2015 Draft Profile: Blake Trahan

School: Louisiana-Lafayette; Class: Junior

Position: SS; B/T: R/R

Height: 5-9; Weight: 180

Previously Drafted: N/A


Background: One of the most productive bats in the incoming 2013 college class. Trahan opened up his career with the Ragin’ Cajuns by hitting .319/.410/.423 with 10 doubles and four homeruns while going 13-for-13 in stolen bases. The diminutive middle infielder followed that up by slugging an impressive .355/.455/.465 with 12 doubles, a pair of triples, and four homeruns while, once again, going a perfect 15-for-15 in stolen bases.

With plenty of hype entering 2015, Trahan, who was named a Preseason Second All-American by Perfect Game and Collegiate Baseball, continued to torch the competition: he’s batting .336/.448/.434 with a career 15 doubles, one triple, a pair of homeruns, and 17 stolen bases (in 25 attempts).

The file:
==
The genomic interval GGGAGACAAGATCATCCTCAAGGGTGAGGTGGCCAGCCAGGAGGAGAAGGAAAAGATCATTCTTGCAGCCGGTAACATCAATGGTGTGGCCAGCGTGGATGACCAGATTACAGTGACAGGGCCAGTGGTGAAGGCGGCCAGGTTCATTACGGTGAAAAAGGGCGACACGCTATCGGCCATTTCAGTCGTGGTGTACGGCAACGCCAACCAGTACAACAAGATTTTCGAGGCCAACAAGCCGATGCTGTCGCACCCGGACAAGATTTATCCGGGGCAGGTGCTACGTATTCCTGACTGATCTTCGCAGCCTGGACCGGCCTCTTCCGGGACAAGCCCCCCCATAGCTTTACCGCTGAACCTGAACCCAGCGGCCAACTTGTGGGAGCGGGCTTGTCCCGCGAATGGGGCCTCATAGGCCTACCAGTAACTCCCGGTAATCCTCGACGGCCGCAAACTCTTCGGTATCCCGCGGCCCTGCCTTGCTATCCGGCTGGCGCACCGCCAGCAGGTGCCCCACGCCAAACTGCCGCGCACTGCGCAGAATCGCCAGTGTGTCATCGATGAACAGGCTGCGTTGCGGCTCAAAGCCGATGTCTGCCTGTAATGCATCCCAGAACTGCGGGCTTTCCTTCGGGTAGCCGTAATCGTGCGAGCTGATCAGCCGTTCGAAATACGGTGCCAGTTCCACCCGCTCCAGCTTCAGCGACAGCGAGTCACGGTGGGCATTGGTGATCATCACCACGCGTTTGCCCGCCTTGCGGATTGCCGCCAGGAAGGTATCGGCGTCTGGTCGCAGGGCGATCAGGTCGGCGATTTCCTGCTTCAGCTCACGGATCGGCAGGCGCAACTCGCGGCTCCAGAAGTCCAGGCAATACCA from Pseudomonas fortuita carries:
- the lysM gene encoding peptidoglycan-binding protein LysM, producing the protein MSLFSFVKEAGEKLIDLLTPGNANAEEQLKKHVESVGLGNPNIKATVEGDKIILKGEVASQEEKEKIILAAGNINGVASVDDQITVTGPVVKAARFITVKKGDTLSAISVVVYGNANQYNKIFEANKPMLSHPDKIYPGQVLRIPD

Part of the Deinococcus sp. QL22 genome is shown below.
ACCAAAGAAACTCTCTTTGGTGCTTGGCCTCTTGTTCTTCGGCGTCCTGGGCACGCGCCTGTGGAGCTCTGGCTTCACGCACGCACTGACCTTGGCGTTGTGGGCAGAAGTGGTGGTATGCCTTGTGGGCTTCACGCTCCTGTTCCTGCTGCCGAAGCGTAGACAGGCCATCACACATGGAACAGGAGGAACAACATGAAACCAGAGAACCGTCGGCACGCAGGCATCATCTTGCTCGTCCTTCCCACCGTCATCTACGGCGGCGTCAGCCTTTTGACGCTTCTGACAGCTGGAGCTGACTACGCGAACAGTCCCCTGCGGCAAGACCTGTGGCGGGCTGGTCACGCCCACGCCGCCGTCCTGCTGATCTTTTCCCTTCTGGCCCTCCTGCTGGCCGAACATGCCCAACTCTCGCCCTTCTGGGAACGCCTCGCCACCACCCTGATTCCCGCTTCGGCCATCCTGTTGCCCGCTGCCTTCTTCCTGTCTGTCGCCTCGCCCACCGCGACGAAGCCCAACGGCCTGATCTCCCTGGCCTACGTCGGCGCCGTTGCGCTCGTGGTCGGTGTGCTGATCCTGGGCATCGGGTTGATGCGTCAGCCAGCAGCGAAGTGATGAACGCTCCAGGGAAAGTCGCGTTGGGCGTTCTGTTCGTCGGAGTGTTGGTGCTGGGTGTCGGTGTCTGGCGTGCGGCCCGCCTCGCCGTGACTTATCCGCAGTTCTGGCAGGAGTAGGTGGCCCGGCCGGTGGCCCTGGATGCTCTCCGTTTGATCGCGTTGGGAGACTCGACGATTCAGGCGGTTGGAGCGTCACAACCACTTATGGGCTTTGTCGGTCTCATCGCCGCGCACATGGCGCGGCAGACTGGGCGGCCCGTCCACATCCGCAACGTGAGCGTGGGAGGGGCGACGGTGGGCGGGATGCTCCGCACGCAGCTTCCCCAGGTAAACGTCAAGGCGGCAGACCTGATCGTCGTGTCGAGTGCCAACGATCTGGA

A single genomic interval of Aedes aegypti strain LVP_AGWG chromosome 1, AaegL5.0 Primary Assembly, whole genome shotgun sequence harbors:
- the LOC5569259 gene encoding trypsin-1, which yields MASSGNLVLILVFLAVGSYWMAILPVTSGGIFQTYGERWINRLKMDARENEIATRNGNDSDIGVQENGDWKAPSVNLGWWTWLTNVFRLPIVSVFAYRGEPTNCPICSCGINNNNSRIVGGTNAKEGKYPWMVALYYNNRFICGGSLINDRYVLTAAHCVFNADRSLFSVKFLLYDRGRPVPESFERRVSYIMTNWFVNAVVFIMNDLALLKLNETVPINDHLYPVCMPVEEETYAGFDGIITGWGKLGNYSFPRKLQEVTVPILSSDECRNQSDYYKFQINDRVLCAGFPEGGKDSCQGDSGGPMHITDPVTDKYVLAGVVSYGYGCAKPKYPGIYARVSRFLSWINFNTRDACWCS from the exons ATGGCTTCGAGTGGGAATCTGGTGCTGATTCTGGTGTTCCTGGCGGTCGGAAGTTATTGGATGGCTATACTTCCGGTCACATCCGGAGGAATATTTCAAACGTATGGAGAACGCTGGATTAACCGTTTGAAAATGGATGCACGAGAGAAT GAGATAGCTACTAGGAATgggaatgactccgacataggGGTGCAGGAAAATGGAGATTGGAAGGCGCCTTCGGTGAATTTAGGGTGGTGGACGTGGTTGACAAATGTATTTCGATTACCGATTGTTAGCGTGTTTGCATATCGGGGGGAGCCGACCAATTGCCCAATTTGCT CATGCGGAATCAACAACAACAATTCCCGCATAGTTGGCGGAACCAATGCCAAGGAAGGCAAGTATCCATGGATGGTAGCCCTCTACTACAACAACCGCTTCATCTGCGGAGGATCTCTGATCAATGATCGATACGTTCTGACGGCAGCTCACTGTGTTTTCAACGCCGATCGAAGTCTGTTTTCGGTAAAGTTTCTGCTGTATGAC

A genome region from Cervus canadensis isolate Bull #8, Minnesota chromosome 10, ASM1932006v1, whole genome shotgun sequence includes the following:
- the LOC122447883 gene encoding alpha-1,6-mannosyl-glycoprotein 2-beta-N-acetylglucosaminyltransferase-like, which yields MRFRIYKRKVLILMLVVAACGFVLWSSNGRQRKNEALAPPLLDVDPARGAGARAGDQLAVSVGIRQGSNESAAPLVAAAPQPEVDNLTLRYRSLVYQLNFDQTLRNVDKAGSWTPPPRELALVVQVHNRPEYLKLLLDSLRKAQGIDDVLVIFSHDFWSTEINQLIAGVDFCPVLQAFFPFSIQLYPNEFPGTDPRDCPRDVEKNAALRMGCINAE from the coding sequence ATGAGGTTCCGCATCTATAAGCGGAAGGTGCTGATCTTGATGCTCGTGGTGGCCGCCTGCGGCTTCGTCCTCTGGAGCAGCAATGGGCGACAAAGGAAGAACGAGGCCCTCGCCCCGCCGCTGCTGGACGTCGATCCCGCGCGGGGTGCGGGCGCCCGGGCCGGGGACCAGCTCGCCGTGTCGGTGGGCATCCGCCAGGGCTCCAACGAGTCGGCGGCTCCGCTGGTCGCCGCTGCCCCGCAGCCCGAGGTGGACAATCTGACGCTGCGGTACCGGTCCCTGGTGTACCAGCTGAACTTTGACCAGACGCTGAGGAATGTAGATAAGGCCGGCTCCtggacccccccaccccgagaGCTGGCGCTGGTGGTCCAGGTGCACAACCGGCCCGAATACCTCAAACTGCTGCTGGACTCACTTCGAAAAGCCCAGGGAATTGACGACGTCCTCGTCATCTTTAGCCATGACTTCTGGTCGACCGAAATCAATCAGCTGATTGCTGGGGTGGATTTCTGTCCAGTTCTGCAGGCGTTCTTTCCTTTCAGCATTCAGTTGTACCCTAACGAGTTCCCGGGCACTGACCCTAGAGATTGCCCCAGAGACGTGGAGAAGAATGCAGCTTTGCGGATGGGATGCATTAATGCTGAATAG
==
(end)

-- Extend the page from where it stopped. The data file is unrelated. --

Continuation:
Projection: Let’s ignore his size – or lack thereof – for a moment or two. Consider the following comparisons between collegiate shortstops during their respective junior campaigns: 

Blake Trahan 2015 0.336 0.448 0.434 0.882
Alex Bregman 2015 0.329 0.415 0.567 0.982
Dansby Swanson 2015 0.350 0.438 0.654 1.092
Trea Turner 2014 0.321 0.418 0.516 0.934

Trahan’s production more or less stacks up with the best of them. Granted, he doesn’t hit for nearly the same power, but his ability to sniff out first base via the free pass helps compensate a bit. Better-than-average plate discipline, strong hit tool, speedy. Trahan looks like a solid league average regular, though he’ll likely be forced to move to the other side of second base.


Ceiling:  1.5- to 2.0-win player

Floor:  1.0-win player

Risk:  Moderate

Grade: Second Round


Photo Courtesy of Paul Kieu via theadvertiser.com.


After serving as a video scout/analyst for Baseball Info Solutions, Joe Werner began writing at his original site, ReleasePoints.com. He’s since transitioned into his current niche, prospect analysis, at ProspectDigest.com. He has been fortunate — and incredibly blessed — to have some of his work published and mentioned by several major media outlets, including: ESPN, Cleveland.com and the Baseball Research Journal. He can be reached at: JosephMWerner@yahoo.com.